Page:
• Malnutrition (especially if from a poor community).
  • Measles infection during pregnancy increases the risk of premature labour and delivery, fetal loss and maternal death.

Rarely, subacute sclerosing panencephalitis—a fatal condition—develops decades after a measles infection due to persistence of the measles virus in the central nervous system.

How can measles be prevented?

Measles can be prevented by vaccination with live attenuated measles vaccine. It is available as a single antigen preparation or combined with live attenuated mumps and/or rubella vaccines. Combined measles, mumps and rubella (MMR) vaccine is currently part of routine immunisation programmes in most industrialised countries, including New Zealand.

Measles vaccine induces long-term (probably life-long) immunity in most individuals. Vaccination schedules recommend a two-dose immunisation strategy; the first dose at 12–15 months of age, followed by a second dose at 4–6 years.

Measles vaccine should not be given during pregnancy. Women not previously immunised against measles should avoid pregnancy for one month (28 days) after receiving the MMR vaccine.

Immune globulin does not prevent measles, but it is helpful in decreasing the severity of illness in those exposed to the virus. It is recommended for:

  • Pregnant women 
  • People with immune deficiency
  • Infants. 

Individuals vaccinated prior to 1968 may require revaccination, as vaccines used before this time may not have conferred life-long immunity.



  • Fragkou PC, Thomas K, Sympardi S, et al. Clinical characteristics and outcomes of measles outbreak in adults: A multicenter retrospective observational study of 93 hospitalized adults in Greece. J Clin Virol. 2020;131:104608. doi:10.1016/j.jcv.2020.104608. PubMed
  • Huiming Y, Chaomin W, Meng M. Vitamin A for treating measles in children. Cochrane Database Syst Rev. 2005;2005(4):CD001479. doi:10.1002/14651858.CD001479.pub3. PubMed
  • Hummel KB, Lowe L, Bellini WJ, Rota PA. Development of quantitative gene-specific real-time RT-PCR assays for the detection of measles virus in clinical specimens. J Virol Methods. 2006;132(1-2):166–73. doi:10.1016/j.jviromet.2005.10.006. PubMed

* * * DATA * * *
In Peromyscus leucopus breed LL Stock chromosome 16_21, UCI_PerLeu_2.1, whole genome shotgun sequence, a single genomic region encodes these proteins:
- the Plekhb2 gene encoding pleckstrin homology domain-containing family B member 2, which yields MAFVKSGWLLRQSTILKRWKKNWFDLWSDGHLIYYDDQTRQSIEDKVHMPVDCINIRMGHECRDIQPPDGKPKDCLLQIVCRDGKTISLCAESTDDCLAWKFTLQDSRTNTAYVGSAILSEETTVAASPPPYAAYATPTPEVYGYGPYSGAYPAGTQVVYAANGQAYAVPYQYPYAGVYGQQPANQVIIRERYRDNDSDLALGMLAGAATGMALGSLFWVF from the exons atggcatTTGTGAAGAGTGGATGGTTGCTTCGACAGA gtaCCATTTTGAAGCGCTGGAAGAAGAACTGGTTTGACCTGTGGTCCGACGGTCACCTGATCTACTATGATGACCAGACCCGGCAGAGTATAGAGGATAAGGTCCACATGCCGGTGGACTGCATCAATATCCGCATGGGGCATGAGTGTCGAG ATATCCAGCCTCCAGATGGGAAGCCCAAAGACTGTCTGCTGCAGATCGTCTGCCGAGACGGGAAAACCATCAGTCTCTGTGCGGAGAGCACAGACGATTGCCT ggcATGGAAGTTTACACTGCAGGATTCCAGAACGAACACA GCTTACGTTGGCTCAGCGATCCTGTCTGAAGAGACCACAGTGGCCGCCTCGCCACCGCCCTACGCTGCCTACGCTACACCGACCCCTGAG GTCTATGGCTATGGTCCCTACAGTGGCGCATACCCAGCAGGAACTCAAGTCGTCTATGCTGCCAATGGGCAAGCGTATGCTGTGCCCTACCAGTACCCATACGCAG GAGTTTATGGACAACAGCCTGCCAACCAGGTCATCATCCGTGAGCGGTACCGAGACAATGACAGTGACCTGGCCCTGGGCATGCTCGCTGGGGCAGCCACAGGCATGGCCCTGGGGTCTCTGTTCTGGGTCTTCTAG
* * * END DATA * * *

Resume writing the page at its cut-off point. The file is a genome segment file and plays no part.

• Pal G. Effects of ribavirin on measles. J Indian Med Assoc. 2011;109(9):666-7. PubMed
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  • Ratnam S, Tipples G, Head C, Fauvel M, Fearon M, Ward BJ. Performance of indirect immunoglobulin M (IgM) serology tests and IgM capture assays for laboratory diagnosis of measles. J Clin Microbiol. 2000;38(1):99-104. PubMed
  • Sudfeld CR, Navar AM, Halsey NA. Effectiveness of measles vaccination and vitamin A treatment. Int J Epidemiol. 2010;39 Suppl 1(Suppl 1):i48–i55. doi:10.1093/ije/dyq021. PubMed
  • White SJ, Boldt KL, Holditch SJ, Poland GA, Jacobson RM. Measles, mumps, and rubella. Clin Obstet Gynecol. 2012;55(2):550–9. doi:10.1097/GRF.0b013e31824df256. PubMed
  • (accessed 23/10/2020)

On DermNet

Other websites

  • Measles — translation of DermNet NZ page into Ukrainian language, 3 September 2015 by Viktoriya Parnak
  • Корь — translation of DermNet NZ page into Russian language, 3 September 2015 by Viktoriya Parnak
  • Адзер — translation of DermNet NZ page into Belarussian language, 03 April 2016 by Valerie Bastiaan
  • Masalas — translation of DermNet NZ page into Latvian language, 08 February 2017 by Arija Liepkalnietis
  • Odra — translation of DermNet NZ page into Polish language, 11 May 2017 by Marie Stefanova
  • Measles — Medline Plus
  • Measles — Immunisation Handbook 2017, Ministry of Health, NZ
  • Measles — Immunisation Advisory Centre, University of Auckland
  • Measles World Health Organization (WHO)
  • Measles, rubeola — Medscape Reference
  • Measles — emedicinehealth
  • Measles — NHS Choices